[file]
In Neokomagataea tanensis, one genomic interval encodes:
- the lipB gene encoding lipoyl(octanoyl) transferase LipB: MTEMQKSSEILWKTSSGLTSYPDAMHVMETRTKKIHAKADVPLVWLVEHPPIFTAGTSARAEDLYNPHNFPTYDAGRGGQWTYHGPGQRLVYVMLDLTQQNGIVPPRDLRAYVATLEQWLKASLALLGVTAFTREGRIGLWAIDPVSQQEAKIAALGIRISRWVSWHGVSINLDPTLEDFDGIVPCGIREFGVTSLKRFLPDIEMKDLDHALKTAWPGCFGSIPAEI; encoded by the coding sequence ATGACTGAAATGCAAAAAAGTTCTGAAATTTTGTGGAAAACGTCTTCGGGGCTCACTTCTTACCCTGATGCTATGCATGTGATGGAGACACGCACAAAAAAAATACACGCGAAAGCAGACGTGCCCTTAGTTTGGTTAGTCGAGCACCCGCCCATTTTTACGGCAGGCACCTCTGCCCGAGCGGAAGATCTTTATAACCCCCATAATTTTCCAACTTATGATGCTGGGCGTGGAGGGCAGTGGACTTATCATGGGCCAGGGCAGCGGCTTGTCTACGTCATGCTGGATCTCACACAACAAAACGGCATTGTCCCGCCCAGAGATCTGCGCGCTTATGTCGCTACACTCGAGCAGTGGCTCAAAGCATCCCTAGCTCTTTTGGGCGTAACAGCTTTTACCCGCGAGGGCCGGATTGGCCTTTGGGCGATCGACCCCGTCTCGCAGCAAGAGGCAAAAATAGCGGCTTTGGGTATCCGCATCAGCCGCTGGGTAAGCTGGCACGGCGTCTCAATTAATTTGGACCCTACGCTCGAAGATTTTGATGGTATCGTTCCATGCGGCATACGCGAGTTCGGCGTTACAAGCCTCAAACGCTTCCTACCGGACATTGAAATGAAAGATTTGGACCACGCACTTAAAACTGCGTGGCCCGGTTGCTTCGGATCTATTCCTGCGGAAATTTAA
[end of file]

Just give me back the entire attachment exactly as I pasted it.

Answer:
In Neokomagataea tanensis, one genomic interval encodes:
- the lipB gene encoding lipoyl(octanoyl) transferase LipB: MTEMQKSSEILWKTSSGLTSYPDAMHVMETRTKKIHAKADVPLVWLVEHPPIFTAGTSARAEDLYNPHNFPTYDAGRGGQWTYHGPGQRLVYVMLDLTQQNGIVPPRDLRAYVATLEQWLKASLALLGVTAFTREGRIGLWAIDPVSQQEAKIAALGIRISRWVSWHGVSINLDPTLEDFDGIVPCGIREFGVTSLKRFLPDIEMKDLDHALKTAWPGCFGSIPAEI; encoded by the coding sequence ATGACTGAAATGCAAAAAAGTTCTGAAATTTTGTGGAAAACGTCTTCGGGGCTCACTTCTTACCCTGATGCTATGCATGTGATGGAGACACGCACAAAAAAAATACACGCGAAAGCAGACGTGCCCTTAGTTTGGTTAGTCGAGCACCCGCCCATTTTTACGGCAGGCACCTCTGCCCGAGCGGAAGATCTTTATAACCCCCATAATTTTCCAACTTATGATGCTGGGCGTGGAGGGCAGTGGACTTATCATGGGCCAGGGCAGCGGCTTGTCTACGTCATGCTGGATCTCACACAACAAAACGGCATTGTCCCGCCCAGAGATCTGCGCGCTTATGTCGCTACACTCGAGCAGTGGCTCAAAGCATCCCTAGCTCTTTTGGGCGTAACAGCTTTTACCCGCGAGGGCCGGATTGGCCTTTGGGCGATCGACCCCGTCTCGCAGCAAGAGGCAAAAATAGCGGCTTTGGGTATCCGCATCAGCCGCTGGGTAAGCTGGCACGGCGTCTCAATTAATTTGGACCCTACGCTCGAAGATTTTGATGGTATCGTTCCATGCGGCATACGCGAGTTCGGCGTTACAAGCCTCAAACGCTTCCTACCGGACATTGAAATGAAAGATTTGGACCACGCACTTAAAACTGCGTGGCCCGGTTGCTTCGGATCTATTCCTGCGGAAATTTAA